A ramble around Winton and Talbot Woods

Slades Farm Open Space

Slades Farm Open Space - Credit: Archant

On this fascinating urban walk Edward Griffiths reveals the legacy left by two philanthropic sisters who established Talbot Village to help support the local community

Slades Lane, the Talbot Village Trust track

Slades Lane, the Talbot Village Trust track - Credit: Archant

In Victorian times, Bournemouth started to expand rapidly, covering native heath, ancient tracks, scattered clay pits and brick kilns, including builder Mark Loader’s brickworks which produced the white brick used as decorative bands on many 1890s red-brick Winton houses. In this intriguing urban setting, we find precious remnants of ancient heath at Talbot Heath and Winton Pleasure Grounds, and visit Talbot Village, built by philanthropic sisters Georgina and Marianne Talbot.

The Walk

1 Leave through the cantilever towards the open field. Turn left up the Tarmac path which follows the original Slades Lane from Talbot Village. Pass a left fork. At the five-ways junction, keep straight on to bollards and through woodland to the ‘Talbot Village Trust’ cantilever. Through, double-back right onto the drive. The Talbot sisters, Georgina and Marianne, were wealthy philanthropists who left London’s Grosvenor Square for Bournemouth shortly before 1850. They rented moorland to provide agricultural work for some of the area’s unemployed peasants, and in 1850 they built Talbot Village with six farms and 16 cottages for a self-supporting community. Slades Farm was one of the last survivors - the farmhouse on Columbia Road was demolished in 1977. Today, anyone can stroll along the paths and enjoy the woodland.

2 Pass the right car park and St Mark’s Primary School. Over a crossing, the drive bends left to St Mark’s Church, finished in 1870, the year Georgina died. Marianne died in London in 1885. Both sisters are buried here. Keeping left, go past the war memorial into Wallisdown Road. Turn right. Cross on the crossing. In 100 yards, go through the gap into Bournemouth University’s playing field. Cross diagonally to the far corner into Talbot Drive. Continue, beyond Talbot Combined School, to the road’s end. Take the left ‘Bridleway 33 East Avenue’ path into Talbot Heath Nature Reserve, a survivor of ancient heath, dominated by gorse, heather and silver birch, which once spread from Christchurch to Dorchester.

One of the original Talbot Village cottages

One of the original Talbot Village cottages - Credit: Archant

3 Descending through trees, pass a right path and follow the higher path. Then through gorse, pass another right path. Descend back into trees, ignoring a left and a right path. Continue, soon meeting a left fence and passing an electricity pylon. Past a left stile, go through facing 1½ gates. Keep following the left fence, then continue into open heath with gorse and birch. Reaching a T-junction, go left and start rising, over tree roots, to a fork. Go left to a steel-stile. Over, follow the fence across the field. Over the corner steel-stile, turn left along the fenced path into Alyth Road. Turn right into Dulsie Road to East Avenue.

4 Turn left and walk the full length, crossing Glenferness Avenue early on. This whole area of Talbot Woods was originally Malmesbury Plantation, planted with pine trees soon after the 1802 Enclosure Act. The Talbot sisters named Winton in memory of their Scottish ancestors, the Earls of Winton, and named many of the roads in Talbot Woods after Scottish towns. The Scottish influence continued after their deaths when the Earl of Leven and Melville from Glenferness in Nairn inherited much of Talbot Woods and developed south and west Winton. Reaching Wimborne Road roundabout, cross using the right-side refuge. Continue along Wimborne Road which turned right at the roundabout. After left Stirling Road, entering ‘Winton’, turn right at St Luke’s Church, dedicated in 1898, into St Luke’s Road.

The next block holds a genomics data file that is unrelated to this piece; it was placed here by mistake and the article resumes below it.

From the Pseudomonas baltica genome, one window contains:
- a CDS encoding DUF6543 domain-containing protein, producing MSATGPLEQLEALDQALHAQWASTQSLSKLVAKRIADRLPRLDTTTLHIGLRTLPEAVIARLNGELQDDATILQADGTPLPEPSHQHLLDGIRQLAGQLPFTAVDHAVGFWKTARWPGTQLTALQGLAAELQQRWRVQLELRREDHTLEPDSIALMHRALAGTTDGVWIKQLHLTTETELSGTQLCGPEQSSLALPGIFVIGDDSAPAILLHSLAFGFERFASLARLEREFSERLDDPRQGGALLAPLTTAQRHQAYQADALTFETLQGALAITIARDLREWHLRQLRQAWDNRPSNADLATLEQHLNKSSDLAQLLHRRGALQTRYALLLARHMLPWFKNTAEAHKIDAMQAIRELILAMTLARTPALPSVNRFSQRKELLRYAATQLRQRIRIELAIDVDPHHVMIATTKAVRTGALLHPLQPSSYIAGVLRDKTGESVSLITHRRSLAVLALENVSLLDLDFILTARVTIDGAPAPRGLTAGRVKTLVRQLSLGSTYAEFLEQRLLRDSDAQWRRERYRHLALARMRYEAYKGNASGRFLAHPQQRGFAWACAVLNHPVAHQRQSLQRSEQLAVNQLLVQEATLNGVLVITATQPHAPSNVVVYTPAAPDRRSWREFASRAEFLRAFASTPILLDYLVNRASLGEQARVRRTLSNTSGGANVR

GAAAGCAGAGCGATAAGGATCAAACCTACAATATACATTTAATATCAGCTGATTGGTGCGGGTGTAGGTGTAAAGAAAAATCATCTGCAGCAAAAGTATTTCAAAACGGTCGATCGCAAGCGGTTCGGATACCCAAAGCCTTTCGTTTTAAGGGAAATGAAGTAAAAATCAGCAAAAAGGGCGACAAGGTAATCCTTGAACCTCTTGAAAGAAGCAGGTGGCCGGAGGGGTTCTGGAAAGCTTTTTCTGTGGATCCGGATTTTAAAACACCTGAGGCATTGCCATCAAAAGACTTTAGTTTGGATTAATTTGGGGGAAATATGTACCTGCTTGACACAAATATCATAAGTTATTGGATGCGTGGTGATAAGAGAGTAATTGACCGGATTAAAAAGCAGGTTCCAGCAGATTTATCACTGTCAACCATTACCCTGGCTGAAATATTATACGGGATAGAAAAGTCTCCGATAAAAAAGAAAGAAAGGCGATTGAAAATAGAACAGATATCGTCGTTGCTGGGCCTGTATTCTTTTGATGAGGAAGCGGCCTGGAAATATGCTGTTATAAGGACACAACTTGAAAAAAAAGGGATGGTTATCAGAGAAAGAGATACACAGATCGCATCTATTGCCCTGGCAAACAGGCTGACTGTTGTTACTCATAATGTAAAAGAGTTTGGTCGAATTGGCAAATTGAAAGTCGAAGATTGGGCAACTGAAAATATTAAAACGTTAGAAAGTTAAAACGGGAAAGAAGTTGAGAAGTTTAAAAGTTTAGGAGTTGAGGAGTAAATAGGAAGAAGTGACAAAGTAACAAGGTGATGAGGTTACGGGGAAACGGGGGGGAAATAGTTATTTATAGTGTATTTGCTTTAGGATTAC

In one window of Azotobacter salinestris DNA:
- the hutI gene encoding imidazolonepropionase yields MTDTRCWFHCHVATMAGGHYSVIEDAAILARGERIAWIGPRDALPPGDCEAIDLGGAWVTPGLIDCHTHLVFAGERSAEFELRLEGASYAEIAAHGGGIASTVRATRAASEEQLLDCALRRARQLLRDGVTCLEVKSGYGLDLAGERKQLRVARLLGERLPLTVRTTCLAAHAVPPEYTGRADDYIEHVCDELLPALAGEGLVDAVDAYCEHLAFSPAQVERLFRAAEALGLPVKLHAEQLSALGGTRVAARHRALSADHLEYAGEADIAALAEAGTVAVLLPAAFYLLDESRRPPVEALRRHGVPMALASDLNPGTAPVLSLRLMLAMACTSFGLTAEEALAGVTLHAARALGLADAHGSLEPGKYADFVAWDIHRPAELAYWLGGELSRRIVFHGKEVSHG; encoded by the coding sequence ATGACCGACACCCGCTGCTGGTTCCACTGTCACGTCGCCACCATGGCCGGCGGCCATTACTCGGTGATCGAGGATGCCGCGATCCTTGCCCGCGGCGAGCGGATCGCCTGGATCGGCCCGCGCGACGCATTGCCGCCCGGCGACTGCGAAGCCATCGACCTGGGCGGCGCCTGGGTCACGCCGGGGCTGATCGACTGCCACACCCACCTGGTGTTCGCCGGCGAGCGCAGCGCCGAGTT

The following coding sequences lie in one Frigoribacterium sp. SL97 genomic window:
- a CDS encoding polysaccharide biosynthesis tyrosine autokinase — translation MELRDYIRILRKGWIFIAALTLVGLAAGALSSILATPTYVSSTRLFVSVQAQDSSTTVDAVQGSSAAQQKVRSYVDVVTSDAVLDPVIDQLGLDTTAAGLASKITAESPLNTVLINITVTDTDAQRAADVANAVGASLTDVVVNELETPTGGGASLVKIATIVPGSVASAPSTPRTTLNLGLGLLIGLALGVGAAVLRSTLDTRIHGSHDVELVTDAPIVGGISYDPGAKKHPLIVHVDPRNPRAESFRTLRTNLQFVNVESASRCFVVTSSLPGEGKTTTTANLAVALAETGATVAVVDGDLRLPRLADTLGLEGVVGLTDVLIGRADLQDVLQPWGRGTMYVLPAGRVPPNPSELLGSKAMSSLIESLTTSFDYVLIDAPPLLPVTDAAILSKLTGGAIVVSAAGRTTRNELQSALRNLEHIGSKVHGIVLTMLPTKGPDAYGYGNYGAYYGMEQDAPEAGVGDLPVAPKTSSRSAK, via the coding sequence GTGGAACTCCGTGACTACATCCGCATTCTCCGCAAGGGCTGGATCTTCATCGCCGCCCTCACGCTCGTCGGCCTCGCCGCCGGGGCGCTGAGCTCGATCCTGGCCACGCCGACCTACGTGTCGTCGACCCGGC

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5 Walk the full length, crossing Stokewood Road junction on the way. Reaching Heron Court Road, named after the Earl of Malmesbury’s mansion near Bournemouth Airport, turn left. At the traffic lights, cross Alma Road, originally an ancient track over Shorthorn Common, and pass Winton Methodist Church. Turn right into Fitzharris Avenue. In 200 yards, cross into Winton Recreation Ground, a remnant of the Shorthorn and Claypit Commons which formerly supported clay pits and brickworks, laid out by the Council in 1906. Past the Bowls Club, the tennis courts and the cricket pavilion, descend into Maxwell Road. Turn left. Cross at Heron Court Road zebra crossing and continue. Cross Somerley Road and pass St Luke’s Primary School.

View north across Talbot Heath

View north across Talbot Heath - Credit: Archant

6 At the T-junction, turn right into Bingham Road, Shorthorn Common’s western edge, and swing left into Wycliffe Road. Keep straight on to Wimborne Road. Turn right. Continue past right Talbot Inn and left Winton Library. Reaching St John the Baptist Church on the corner, turn left into Victoria Park Road. Keep straight on, with old pines back in evidence. After Namu Road and around a right curve, turn left into Eldon Road. At the end, below Boundary Road pedestrian bridge, turn right to the pedestrian crossing. Over, go into Gorsecliff Road and continue to Ensbury Avenue T-junction. Turn left. Continue round to Slades Farm Open Space where you started.

Distance: 5 miles/8 km

Time: 3½ hours

Start: Slades Farm Open Space car park, off Ensbury Avenue, off Columbia Road, Ensbury Park, Bournemouth

Grid Ref: SZ075944

Exertion: Easy to moderate

Map: OS Landranger Sheet 195

Public Transport: Morebus 32; Yellow Bus 25, 36

Dog friendliness: On leads at all times during this urban walk

Refreshments: Winton has myriad cafés, restaurants and inns